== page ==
Rights Of A Banker
In Halsbury’s Laws of England, it is stated: “Lien is, in its primary sense, a right in one man to retain that which is in his possession belonging to another until certain demands of the person in possession are satisfied. In its primary sense, it is given by law and not by contract. ” In Chalmers on Bills of Exchange, the meaning of the Banker’s Lien is stated: “A bankers’ lien on negotiable securities has been judicially defined as ‘an implied pledge’.
A banker has, in the absence of agreement to the contrary ,a lien on all bills received from a customer in the ordinary course of banking business in respect of any balance that may be due from such customer. ” it should be noted that the lien extends only to negotiable instruments which are remitted to the banker from the customer for the purpose of collection . When collection has been made the process may be used by the banker in reduction of the customer’s debit balance unless otherwise earmarked.
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We can also refer to Peget’s Laws of Banking, where speaking about the Banker’s lien the learned author has stated that apart from any specific security, the banker can look to his general lien as a protection against loss on loan or overdraft or other credit facility. The general lien of bankers is part of law merchant and judicially recognized as such. * TYPES OF LIEN; There are two types of lien such as: i. PARTICULAR LIEN Particular lien is one, in that the craftsman can retain those goods on which he has spent time, effort and money until he is paid.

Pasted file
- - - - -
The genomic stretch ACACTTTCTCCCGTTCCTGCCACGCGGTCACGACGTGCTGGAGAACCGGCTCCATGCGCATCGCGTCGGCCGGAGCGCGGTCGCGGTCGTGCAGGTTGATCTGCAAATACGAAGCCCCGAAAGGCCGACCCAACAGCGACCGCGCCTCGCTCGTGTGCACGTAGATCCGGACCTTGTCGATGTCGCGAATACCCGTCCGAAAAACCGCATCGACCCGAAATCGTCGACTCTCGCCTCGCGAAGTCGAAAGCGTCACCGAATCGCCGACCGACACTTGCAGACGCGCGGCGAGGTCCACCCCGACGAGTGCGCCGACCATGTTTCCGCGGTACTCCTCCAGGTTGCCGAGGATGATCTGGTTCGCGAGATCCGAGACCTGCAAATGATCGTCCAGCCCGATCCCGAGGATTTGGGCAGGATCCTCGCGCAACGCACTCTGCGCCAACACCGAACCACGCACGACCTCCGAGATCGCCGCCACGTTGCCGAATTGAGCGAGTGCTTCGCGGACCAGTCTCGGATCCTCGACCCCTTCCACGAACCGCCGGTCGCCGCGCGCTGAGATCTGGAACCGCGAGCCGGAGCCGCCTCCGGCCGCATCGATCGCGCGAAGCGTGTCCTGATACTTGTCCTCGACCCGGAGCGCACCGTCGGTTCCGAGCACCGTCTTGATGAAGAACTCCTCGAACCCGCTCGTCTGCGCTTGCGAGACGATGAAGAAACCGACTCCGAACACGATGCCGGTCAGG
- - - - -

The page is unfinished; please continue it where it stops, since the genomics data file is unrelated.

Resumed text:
In Particular lien the creditor doesn’t have the right to retain all the properties of the debtor. Under Section 170 of the Indian Contacts Act, 1872 the provision relating to specific lien has been laid down. General lien gives the banker the right to retain goods and securities delegated to him in his capacity as a banker, in the absence of a contract contradictory to the right of lien. It extends to all goods/properties placed with him as a banker by his customer which are not particularly identified for another purpose.
In India, the right of general lien is specially conferred on bank by Section 171 of the Indian Contacts Act, 1872 which reads as; “Bankers, factor, wharfingers, attorneys of a High Court and policy brokers may, in the absence of a contract to the contrary, retain as a security for a general balance of account, any goods bailed to them; but no other person have a right retain, as a security for which balance, goods, bailed to them, unless is an express contract to that effect”.
So far as the legal requirements are concerned there is no need of any special agreement, written or oral to create the right of lien, but it arises only by operation of law for, under the Indian Law, such an agreement is implied by the terms of Section 171 of the Indian Contract Act, 1872 so long as the same is not expressly excluded .
In order that the lien should arise the following requirements are to be fulfilled: 1. the property must come into the hands of the banker in his capacity as a banker in the ordinary course of business; 2. there should be no entrustment for a special purpose inconsistent with the lien 3. he possession of the property must be lawfully obtained in his capacity as a banker; and 4. there should be no agreement inconsistent with the lien.